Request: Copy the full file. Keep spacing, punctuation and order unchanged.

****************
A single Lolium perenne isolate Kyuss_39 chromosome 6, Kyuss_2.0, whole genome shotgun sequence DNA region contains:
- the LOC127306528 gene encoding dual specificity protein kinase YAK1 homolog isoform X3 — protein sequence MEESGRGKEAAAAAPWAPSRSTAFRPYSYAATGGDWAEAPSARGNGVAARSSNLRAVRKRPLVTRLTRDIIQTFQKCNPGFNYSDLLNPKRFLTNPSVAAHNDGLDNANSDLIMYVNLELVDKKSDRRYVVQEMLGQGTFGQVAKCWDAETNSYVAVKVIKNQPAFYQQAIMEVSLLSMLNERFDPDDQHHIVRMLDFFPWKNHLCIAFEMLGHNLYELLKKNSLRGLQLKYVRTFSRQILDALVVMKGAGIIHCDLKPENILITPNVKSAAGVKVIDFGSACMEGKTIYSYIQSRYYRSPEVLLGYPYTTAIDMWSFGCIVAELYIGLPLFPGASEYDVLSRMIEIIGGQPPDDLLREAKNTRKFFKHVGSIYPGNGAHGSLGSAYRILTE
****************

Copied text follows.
A single Lolium perenne isolate Kyuss_39 chromosome 6, Kyuss_2.0, whole genome shotgun sequence DNA region contains:
- the LOC127306528 gene encoding dual specificity protein kinase YAK1 homolog isoform X3 — protein sequence MEESGRGKEAAAAAPWAPSRSTAFRPYSYAATGGDWAEAPSARGNGVAARSSNLRAVRKRPLVTRLTRDIIQTFQKCNPGFNYSDLLNPKRFLTNPSVAAHNDGLDNANSDLIMYVNLELVDKKSDRRYVVQEMLGQGTFGQVAKCWDAETNSYVAVKVIKNQPAFYQQAIMEVSLLSMLNERFDPDDQHHIVRMLDFFPWKNHLCIAFEMLGHNLYELLKKNSLRGLQLKYVRTFSRQILDALVVMKGAGIIHCDLKPENILITPNVKSAAGVKVIDFGSACMEGKTIYSYIQSRYYRSPEVLLGYPYTTAIDMWSFGCIVAELYIGLPLFPGASEYDVLSRMIEIIGGQPPDDLLREAKNTRKFFKHVGSIYPGNGAHGSLGSAYRILTE